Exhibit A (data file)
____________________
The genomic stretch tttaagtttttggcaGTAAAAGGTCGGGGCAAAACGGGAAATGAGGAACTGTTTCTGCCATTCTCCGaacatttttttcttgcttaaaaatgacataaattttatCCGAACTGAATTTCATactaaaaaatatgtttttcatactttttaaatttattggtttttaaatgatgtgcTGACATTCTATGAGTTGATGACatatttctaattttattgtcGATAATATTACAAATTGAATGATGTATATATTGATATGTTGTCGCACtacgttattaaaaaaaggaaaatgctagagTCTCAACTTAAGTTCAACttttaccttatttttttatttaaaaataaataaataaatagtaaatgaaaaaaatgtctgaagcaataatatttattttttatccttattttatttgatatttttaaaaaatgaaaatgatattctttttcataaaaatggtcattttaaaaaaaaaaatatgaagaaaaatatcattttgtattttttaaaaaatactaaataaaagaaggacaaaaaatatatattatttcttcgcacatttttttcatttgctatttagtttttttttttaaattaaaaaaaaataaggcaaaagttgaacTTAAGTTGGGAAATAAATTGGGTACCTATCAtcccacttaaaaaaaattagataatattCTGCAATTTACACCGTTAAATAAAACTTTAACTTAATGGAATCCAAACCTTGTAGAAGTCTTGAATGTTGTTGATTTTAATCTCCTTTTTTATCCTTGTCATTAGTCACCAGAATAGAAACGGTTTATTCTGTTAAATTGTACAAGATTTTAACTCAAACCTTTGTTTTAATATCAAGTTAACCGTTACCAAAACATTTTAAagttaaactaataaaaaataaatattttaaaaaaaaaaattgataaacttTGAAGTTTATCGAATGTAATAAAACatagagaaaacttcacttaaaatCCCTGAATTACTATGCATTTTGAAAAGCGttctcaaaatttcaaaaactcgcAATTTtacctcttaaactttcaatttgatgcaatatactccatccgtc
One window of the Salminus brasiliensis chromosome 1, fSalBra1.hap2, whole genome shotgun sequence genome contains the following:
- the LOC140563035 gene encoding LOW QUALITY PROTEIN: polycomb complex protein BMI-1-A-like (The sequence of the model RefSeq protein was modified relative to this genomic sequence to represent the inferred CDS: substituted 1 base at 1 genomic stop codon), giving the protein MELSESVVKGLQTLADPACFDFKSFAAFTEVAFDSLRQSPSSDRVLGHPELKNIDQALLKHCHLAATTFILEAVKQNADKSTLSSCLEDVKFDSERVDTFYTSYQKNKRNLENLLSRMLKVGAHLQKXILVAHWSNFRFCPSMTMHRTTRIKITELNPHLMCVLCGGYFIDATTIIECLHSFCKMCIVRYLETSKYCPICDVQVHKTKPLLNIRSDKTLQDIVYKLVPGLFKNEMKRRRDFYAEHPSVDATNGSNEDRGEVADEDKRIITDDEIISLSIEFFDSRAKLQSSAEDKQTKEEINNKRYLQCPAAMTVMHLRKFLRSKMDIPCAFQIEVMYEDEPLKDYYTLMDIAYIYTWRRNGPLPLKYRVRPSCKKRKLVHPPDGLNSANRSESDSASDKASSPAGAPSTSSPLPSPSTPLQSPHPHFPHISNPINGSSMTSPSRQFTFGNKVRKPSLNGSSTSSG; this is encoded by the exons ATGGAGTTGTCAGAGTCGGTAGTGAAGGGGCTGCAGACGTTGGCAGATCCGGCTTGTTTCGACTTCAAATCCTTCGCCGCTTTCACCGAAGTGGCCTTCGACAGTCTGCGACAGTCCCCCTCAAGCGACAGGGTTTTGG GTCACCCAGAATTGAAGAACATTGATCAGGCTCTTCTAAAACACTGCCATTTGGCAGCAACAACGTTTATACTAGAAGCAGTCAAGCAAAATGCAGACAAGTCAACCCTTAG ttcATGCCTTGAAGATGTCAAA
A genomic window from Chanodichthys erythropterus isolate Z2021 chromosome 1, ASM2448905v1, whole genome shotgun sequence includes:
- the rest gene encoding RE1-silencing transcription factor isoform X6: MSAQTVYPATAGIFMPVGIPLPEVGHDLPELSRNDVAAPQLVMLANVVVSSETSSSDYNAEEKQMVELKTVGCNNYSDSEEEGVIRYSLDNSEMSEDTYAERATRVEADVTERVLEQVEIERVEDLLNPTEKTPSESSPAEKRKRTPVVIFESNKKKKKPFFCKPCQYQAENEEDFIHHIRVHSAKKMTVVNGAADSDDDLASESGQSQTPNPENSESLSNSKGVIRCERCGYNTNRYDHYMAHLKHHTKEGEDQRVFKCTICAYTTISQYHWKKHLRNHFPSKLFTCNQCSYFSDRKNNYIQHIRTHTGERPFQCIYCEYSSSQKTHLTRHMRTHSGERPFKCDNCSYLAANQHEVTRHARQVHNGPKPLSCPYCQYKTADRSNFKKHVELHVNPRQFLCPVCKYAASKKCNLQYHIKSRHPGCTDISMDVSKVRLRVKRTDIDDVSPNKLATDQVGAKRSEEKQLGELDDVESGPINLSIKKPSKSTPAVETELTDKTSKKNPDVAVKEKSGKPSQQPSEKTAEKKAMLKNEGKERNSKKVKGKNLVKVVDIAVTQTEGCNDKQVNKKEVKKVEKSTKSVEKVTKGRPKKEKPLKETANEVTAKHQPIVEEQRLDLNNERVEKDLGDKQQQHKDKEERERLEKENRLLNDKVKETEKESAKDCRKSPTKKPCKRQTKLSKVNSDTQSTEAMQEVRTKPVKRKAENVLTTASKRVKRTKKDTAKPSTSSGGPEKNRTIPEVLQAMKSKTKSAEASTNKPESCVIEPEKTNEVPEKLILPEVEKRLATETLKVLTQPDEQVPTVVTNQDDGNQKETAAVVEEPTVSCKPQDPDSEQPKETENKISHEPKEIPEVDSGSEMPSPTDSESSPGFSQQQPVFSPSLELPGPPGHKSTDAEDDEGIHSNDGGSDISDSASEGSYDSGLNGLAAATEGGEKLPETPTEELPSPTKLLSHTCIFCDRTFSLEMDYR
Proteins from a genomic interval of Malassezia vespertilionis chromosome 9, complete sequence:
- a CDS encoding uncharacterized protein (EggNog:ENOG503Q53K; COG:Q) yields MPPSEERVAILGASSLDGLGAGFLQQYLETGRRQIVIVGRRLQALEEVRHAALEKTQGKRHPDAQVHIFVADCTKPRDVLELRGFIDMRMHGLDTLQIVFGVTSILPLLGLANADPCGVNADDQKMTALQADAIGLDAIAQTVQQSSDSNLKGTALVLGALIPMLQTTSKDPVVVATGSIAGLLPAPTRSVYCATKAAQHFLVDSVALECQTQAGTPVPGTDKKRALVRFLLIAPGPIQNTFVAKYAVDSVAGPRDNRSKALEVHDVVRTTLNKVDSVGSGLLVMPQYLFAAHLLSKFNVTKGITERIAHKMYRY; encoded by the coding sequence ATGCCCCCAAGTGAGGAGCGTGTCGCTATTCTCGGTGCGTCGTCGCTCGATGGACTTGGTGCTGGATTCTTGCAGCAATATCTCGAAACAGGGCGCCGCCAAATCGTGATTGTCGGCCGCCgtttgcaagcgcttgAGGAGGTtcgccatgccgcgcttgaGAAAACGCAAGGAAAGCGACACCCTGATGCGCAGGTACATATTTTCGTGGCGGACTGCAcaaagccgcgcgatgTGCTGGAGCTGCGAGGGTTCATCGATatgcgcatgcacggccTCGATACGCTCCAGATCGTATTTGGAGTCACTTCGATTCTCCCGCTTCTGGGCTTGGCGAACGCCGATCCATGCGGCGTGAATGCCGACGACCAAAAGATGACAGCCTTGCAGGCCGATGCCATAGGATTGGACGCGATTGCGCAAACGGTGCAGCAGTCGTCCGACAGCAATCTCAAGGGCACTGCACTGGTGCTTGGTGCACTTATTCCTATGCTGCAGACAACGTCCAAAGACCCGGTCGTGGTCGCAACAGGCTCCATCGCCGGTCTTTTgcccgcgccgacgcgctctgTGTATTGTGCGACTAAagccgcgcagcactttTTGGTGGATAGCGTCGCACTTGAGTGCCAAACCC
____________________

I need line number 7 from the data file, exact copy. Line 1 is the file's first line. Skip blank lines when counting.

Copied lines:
- a CDS encoding uncharacterized protein (EggNog:ENOG503Q53K; COG:Q) yields MPPSEERVAILGASSLDGLGAGFLQQYLETGRRQIVIVGRRLQALEEVRHAALEKTQGKRHPDAQVHIFVADCTKPRDVLELRGFIDMRMHGLDTLQIVFGVTSILPLLGLANADPCGVNADDQKMTALQADAIGLDAIAQTVQQSSDSNLKGTALVLGALIPMLQTTSKDPVVVATGSIAGLLPAPTRSVYCATKAAQHFLVDSVALECQTQAGTPVPGTDKKRALVRFLLIAPGPIQNTFVAKYAVDSVAGPRDNRSKALEVHDVVRTTLNKVDSVGSGLLVMPQYLFAAHLLSKFNVTKGITERIAHKMYRY; encoded by the coding sequence ATGCCCCCAAGTGAGGAGCGTGTCGCTATTCTCGGTGCGTCGTCGCTCGATGGACTTGGTGCTGGATTCTTGCAGCAATATCTCGAAACAGGGCGCCGCCAAATCGTGATTGTCGGCCGCCgtttgcaagcgcttgAGGAGGTtcgccatgccgcgcttgaGAAAACGCAAGGAAAGCGACACCCTGATGCGCAGGTACATATTTTCGTGGCGGACTGCAcaaagccgcgcgatgTGCTGGAGCTGCGAGGGTTCATCGATatgcgcatgcacggccTCGATACGCTCCAGATCGTATTTGGAGTCACTTCGATTCTCCCGCTTCTGGGCTTGGCGAACGCCGATCCATGCGGCGTGAATGCCGACGACCAAAAGATGACAGCCTTGCAGGCCGATGCCATAGGATTGGACGCGATTGCGCAAACGGTGCAGCAGTCGTCCGACAGCAATCTCAAGGGCACTGCACTGGTGCTTGGTGCACTTATTCCTATGCTGCAGACAACGTCCAAAGACCCGGTCGTGGTCGCAACAGGCTCCATCGCCGGTCTTTTgcccgcgccgacgcgctctgTGTATTGTGCGACTAAagccgcgcagcactttTTGGTGGATAGCGTCGCACTTGAGTGCCAAACCC